The environment of the world is changing. No doubt about it. But the climate of the world has always been changing. On the ranch where I lived and worked in New Mexico, I found on the ground surface in ponderosa pine forest at about 7000 feet elevation, hunks of petrified palm tree fronds. Palm trees would never be able to grow there now! It is way too cold and way too dry! But it proves that the climate there has not always been like it is now. We know that, but we seem to be ignoring existing climate change. Many scientists think it is simply happening faster now than it used to. I think that may or may not be an accurate assumption. We could have simply been ignoring it and other adverse effects we are imposing upon the environment, like the incredibly large loss of bird populations. For the most part, the large loss of bird populations has been of common birds, not only endangered species. The causes of the bird population losses could be many, including the use of poisonous herbicides and pesticides, the loss of their insectivorous prey to pesticides, collisions with automobiles. Collisions with glass windows in homes, offices and skyscrapers cause an immense population loss. Not to mention feral cats apparently cause an annual loss of about 9 million birds. Oddly, feral house cats often simply kill birds for “fun” and not necessarily to eat.

Wildlife are dying because of the trash and litter we throw on the ground. I wrote about that a couple months ago. Someone criticized my article implying it was a people issue, not an environmental or agricultural issue. But it’s not just trash or litter; its plastics, metals, paints, glues, dyes and print, oil and gas and other chemicals. Much of it contains toxins that are bad for soils, wildlife, surface water and groundwater aquifer quality that affects everything, including humans. The presence of trash and litter on the ground is not just a case of bad manners and lack of caring. It ignorantly is creating widespread environmental problems. I had a good friend whose dog died from eating a sandwich in a plastic baggie that someone walking by had thrown to him. It happened in the owner’s front yard. These things are not “rare.” We just mostly do not see them, or we are choosing to ignore the adverse impacts of our actions.

People, wake up! The climate is changing. A lot of that change is because of us and our own actions. But we also can do things to help maintain and improve environmental quality. Along the river we can stop bulldozing off the floodplains and making vertical walls on the banks that are normally gently sloping. Plant native shrubs, trees and vegetation on the floodplain, road shoulders and adjacent riparian areas. They do not require irrigation. Their roots help to enhance groundwater recharge and maintain soil quality. Planting riparian trees also help carbon sequestration, enhancing air quality for all species that breathe by removing carbon dioxide from the air. Although recharge ponds are popular, the evaporation transpiration rates in the region along the Kern River is about 1.24 inches, which equates to about 50,000 gallons per acre in a year.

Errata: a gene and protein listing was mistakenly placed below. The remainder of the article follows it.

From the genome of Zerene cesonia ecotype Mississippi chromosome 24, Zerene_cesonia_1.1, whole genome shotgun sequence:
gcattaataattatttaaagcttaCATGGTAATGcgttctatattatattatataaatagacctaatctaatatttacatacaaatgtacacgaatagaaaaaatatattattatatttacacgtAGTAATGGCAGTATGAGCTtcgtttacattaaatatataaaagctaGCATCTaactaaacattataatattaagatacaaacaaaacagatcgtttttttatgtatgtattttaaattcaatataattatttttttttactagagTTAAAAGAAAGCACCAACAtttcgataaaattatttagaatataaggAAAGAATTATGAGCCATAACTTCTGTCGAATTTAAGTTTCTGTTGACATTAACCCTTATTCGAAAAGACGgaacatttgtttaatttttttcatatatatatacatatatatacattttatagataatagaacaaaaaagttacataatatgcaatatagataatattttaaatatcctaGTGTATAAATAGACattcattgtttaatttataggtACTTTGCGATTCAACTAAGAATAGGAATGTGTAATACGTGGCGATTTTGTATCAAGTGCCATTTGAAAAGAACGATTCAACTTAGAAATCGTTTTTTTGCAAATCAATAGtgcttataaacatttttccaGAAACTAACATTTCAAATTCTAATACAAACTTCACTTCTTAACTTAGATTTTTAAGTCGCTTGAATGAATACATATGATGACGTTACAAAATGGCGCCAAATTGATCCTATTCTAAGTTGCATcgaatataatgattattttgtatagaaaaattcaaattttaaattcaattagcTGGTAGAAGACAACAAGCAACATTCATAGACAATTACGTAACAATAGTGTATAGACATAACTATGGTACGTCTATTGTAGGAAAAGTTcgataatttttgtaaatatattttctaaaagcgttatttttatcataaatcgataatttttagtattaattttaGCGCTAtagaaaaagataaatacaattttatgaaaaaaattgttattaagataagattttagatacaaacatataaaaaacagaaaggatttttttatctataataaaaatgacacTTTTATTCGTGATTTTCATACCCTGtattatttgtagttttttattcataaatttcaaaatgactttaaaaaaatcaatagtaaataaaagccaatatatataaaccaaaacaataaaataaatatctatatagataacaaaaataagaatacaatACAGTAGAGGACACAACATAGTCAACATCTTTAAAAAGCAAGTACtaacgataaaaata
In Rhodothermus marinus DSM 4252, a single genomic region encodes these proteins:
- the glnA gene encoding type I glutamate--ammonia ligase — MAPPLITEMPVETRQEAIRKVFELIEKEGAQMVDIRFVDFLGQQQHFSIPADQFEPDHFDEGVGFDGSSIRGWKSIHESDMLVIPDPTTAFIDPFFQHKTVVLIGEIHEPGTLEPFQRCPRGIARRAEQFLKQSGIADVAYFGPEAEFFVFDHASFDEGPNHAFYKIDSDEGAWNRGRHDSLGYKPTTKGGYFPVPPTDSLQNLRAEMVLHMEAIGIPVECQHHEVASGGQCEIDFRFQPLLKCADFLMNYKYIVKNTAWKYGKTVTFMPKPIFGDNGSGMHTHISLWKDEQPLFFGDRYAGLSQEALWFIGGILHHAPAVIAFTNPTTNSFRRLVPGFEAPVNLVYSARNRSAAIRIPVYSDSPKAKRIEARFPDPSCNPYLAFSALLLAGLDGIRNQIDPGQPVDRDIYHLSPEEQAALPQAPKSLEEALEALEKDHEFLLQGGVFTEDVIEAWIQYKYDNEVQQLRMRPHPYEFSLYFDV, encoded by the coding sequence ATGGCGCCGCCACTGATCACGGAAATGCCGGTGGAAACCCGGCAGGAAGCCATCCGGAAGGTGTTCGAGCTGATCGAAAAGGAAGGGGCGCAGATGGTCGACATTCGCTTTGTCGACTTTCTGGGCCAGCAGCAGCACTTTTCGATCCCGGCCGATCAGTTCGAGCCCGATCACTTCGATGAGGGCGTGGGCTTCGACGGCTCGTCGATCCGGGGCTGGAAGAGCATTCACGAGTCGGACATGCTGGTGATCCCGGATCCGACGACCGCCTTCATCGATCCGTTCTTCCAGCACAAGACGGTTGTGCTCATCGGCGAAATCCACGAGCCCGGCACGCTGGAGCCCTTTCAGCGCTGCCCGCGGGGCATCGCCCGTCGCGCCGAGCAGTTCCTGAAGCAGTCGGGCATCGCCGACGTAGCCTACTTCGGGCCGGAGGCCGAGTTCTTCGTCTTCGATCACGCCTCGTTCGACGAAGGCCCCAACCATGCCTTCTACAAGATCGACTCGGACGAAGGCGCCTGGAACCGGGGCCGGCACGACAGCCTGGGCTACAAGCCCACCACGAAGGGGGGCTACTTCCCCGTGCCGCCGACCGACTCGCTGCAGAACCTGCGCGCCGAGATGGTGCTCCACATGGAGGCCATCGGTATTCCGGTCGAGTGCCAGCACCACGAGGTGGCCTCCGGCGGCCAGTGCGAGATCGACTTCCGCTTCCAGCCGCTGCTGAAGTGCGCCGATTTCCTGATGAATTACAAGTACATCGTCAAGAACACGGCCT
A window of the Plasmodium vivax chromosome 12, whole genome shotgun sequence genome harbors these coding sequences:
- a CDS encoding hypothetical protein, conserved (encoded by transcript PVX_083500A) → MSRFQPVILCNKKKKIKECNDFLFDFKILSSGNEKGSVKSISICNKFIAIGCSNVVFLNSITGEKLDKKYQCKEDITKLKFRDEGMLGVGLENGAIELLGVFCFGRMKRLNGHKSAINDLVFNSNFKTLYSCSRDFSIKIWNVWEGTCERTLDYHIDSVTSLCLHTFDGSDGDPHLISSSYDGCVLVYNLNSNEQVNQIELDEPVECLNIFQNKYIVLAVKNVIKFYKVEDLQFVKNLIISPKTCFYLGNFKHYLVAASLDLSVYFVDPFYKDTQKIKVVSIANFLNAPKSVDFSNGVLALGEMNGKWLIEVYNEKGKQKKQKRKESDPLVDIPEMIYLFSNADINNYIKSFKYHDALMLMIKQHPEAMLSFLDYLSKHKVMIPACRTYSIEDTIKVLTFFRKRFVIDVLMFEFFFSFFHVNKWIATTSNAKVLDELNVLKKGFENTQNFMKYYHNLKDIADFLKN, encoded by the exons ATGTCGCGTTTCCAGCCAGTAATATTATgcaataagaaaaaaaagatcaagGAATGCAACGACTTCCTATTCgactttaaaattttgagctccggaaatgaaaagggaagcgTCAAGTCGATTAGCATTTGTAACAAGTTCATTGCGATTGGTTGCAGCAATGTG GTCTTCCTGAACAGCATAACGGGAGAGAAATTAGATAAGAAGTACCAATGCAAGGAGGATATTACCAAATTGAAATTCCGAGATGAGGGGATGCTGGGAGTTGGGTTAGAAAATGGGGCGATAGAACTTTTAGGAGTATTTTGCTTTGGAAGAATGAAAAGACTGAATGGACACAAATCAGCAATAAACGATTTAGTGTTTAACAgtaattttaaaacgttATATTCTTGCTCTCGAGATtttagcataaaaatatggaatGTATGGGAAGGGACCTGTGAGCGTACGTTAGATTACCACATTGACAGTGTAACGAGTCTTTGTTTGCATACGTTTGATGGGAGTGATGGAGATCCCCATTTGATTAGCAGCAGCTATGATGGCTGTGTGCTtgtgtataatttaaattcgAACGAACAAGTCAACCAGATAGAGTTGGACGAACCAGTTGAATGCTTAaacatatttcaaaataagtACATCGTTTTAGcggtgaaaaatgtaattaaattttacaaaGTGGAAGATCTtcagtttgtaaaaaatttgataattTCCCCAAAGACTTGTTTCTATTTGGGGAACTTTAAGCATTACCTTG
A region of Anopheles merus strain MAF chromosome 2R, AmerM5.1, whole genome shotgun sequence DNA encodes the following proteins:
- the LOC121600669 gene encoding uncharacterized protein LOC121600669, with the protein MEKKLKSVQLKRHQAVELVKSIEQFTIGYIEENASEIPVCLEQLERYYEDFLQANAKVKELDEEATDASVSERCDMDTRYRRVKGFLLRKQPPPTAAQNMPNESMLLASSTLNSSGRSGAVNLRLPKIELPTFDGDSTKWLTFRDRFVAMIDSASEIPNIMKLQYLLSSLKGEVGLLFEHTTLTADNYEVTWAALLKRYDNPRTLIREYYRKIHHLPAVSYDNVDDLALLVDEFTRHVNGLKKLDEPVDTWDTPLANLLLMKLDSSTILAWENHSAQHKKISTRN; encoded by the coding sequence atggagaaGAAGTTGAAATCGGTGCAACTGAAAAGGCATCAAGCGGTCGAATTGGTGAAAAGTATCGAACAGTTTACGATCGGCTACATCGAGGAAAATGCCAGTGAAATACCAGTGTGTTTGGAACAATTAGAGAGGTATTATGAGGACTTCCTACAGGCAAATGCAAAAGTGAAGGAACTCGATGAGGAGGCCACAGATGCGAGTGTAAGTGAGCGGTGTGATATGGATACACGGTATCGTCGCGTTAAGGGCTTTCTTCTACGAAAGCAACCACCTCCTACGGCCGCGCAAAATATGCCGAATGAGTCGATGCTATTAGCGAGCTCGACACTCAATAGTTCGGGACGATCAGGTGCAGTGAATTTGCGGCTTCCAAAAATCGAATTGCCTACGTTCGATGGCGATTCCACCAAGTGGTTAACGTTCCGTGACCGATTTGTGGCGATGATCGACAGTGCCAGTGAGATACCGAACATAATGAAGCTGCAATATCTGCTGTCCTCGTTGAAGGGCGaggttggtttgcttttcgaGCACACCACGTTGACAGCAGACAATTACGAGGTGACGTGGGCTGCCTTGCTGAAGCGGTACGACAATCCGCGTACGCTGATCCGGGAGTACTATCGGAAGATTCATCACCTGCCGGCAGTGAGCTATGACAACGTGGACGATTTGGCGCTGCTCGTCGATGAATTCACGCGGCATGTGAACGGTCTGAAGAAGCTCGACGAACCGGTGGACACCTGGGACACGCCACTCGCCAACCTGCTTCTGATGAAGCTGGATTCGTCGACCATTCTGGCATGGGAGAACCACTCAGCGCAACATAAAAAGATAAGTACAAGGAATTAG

Restoring native vegetation where possible has been documented by field tests to help to reduce ground squirrel and other rodent populations along a water way without poisons by about 90 percent. Similarly, owl nest boxes help to reduce rodents and halt degradation of surface and groundwater quality from toxic pesticides and rodenticides. Now it does cost a little to build or purchase a nest box and install it, but maintenance is generally minimal. Reports from growers say that those who use them find how well they work – so well, in fact, they do not want to let their competitors know!

We can beat the adverse effects of climate change and all its implications. We simply must work together. Starting with water, we need to restore the floodplains and riparian habitats along the Kern River with native species. Another idea is to use natural approaches to control rodents; partner with your native raptors! There are so many ways to help improve water quality and availability. You just must start!